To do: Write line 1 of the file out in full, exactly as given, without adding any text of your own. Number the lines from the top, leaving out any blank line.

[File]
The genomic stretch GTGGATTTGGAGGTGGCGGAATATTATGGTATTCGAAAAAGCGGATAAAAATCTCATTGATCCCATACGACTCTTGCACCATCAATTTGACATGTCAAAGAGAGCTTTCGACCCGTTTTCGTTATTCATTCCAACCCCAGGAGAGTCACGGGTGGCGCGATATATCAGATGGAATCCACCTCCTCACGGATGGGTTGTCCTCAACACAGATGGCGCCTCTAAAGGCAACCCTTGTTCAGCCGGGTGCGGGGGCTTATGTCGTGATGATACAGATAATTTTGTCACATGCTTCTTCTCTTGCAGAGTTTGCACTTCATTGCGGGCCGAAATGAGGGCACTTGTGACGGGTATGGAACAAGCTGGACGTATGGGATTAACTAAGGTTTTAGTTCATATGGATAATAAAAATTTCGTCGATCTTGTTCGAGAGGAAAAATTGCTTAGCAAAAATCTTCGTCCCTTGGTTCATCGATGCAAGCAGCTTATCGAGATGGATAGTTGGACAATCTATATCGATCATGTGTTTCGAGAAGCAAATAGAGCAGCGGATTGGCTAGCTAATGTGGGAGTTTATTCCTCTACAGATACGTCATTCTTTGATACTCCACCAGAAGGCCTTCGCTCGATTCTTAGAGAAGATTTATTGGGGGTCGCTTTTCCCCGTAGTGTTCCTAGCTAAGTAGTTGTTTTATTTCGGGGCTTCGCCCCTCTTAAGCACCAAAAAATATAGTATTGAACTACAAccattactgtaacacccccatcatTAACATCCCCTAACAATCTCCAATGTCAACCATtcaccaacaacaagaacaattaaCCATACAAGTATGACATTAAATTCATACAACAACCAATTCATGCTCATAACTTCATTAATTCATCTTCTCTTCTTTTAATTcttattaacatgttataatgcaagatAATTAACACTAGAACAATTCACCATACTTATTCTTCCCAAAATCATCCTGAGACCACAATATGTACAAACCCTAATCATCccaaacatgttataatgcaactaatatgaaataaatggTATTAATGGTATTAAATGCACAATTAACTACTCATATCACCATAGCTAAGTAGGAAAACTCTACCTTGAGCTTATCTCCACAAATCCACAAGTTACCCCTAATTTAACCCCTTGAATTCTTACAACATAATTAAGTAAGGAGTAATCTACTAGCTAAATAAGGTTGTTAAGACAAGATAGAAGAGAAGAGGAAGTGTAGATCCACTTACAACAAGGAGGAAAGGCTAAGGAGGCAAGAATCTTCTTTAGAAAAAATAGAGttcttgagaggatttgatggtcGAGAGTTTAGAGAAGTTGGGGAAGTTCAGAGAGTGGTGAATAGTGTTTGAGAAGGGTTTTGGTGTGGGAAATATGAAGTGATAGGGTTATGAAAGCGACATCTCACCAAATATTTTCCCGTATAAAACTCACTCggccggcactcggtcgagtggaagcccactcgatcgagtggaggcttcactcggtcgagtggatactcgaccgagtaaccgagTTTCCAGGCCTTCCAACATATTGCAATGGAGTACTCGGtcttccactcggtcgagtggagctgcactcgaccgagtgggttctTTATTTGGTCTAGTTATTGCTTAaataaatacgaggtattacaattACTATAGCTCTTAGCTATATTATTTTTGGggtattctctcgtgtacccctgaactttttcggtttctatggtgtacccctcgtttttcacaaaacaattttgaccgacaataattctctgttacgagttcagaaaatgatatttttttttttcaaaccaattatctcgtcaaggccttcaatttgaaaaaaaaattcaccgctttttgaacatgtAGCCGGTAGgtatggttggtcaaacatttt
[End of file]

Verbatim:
The genomic stretch GTGGATTTGGAGGTGGCGGAATATTATGGTATTCGAAAAAGCGGATAAAAATCTCATTGATCCCATACGACTCTTGCACCATCAATTTGACATGTCAAAGAGAGCTTTCGACCCGTTTTCGTTATTCATTCCAACCCCAGGAGAGTCACGGGTGGCGCGATATATCAGATGGAATCCACCTCCTCACGGATGGGTTGTCCTCAACACAGATGGCGCCTCTAAAGGCAACCCTTGTTCAGCCGGGTGCGGGGGCTTATGTCGTGATGATACAGATAATTTTGTCACATGCTTCTTCTCTTGCAGAGTTTGCACTTCATTGCGGGCCGAAATGAGGGCACTTGTGACGGGTATGGAACAAGCTGGACGTATGGGATTAACTAAGGTTTTAGTTCATATGGATAATAAAAATTTCGTCGATCTTGTTCGAGAGGAAAAATTGCTTAGCAAAAATCTTCGTCCCTTGGTTCATCGATGCAAGCAGCTTATCGAGATGGATAGTTGGACAATCTATATCGATCATGTGTTTCGAGAAGCAAATAGAGCAGCGGATTGGCTAGCTAATGTGGGAGTTTATTCCTCTACAGATACGTCATTCTTTGATACTCCACCAGAAGGCCTTCGCTCGATTCTTAGAGAAGATTTATTGGGGGTCGCTTTTCCCCGTAGTGTTCCTAGCTAAGTAGTTGTTTTATTTCGGGGCTTCGCCCCTCTTAAGCACCAAAAAATATAGTATTGAACTACAAccattactgtaacacccccatcatTAACATCCCCTAACAATCTCCAATGTCAACCATtcaccaacaacaagaacaattaaCCATACAAGTATGACATTAAATTCATACAACAACCAATTCATGCTCATAACTTCATTAATTCATCTTCTCTTCTTTTAATTcttattaacatgttataatgcaagatAATTAACACTAGAACAATTCACCATACTTATTCTTCCCAAAATCATCCTGAGACCACAATATGTACAAACCCTAATCATCccaaacatgttataatgcaactaatatgaaataaatggTATTAATGGTATTAAATGCACAATTAACTACTCATATCACCATAGCTAAGTAGGAAAACTCTACCTTGAGCTTATCTCCACAAATCCACAAGTTACCCCTAATTTAACCCCTTGAATTCTTACAACATAATTAAGTAAGGAGTAATCTACTAGCTAAATAAGGTTGTTAAGACAAGATAGAAGAGAAGAGGAAGTGTAGATCCACTTACAACAAGGAGGAAAGGCTAAGGAGGCAAGAATCTTCTTTAGAAAAAATAGAGttcttgagaggatttgatggtcGAGAGTTTAGAGAAGTTGGGGAAGTTCAGAGAGTGGTGAATAGTGTTTGAGAAGGGTTTTGGTGTGGGAAATATGAAGTGATAGGGTTATGAAAGCGACATCTCACCAAATATTTTCCCGTATAAAACTCACTCggccggcactcggtcgagtggaagcccactcgatcgagtggaggcttcactcggtcgagtggatactcgaccgagtaaccgagTTTCCAGGCCTTCCAACATATTGCAATGGAGTACTCGGtcttccactcggtcgagtggagctgcactcgaccgagtgggttctTTATTTGGTCTAGTTATTGCTTAaataaatacgaggtattacaattACTATAGCTCTTAGCTATATTATTTTTGGggtattctctcgtgtacccctgaactttttcggtttctatggtgtacccctcgtttttcacaaaacaattttgaccgacaataattctctgttacgagttcagaaaatgatatttttttttttcaaaccaattatctcgtcaaggccttcaatttgaaaaaaaaattcaccgctttttgaacatgtAGCCGGTAGgtatggttggtcaaacatttt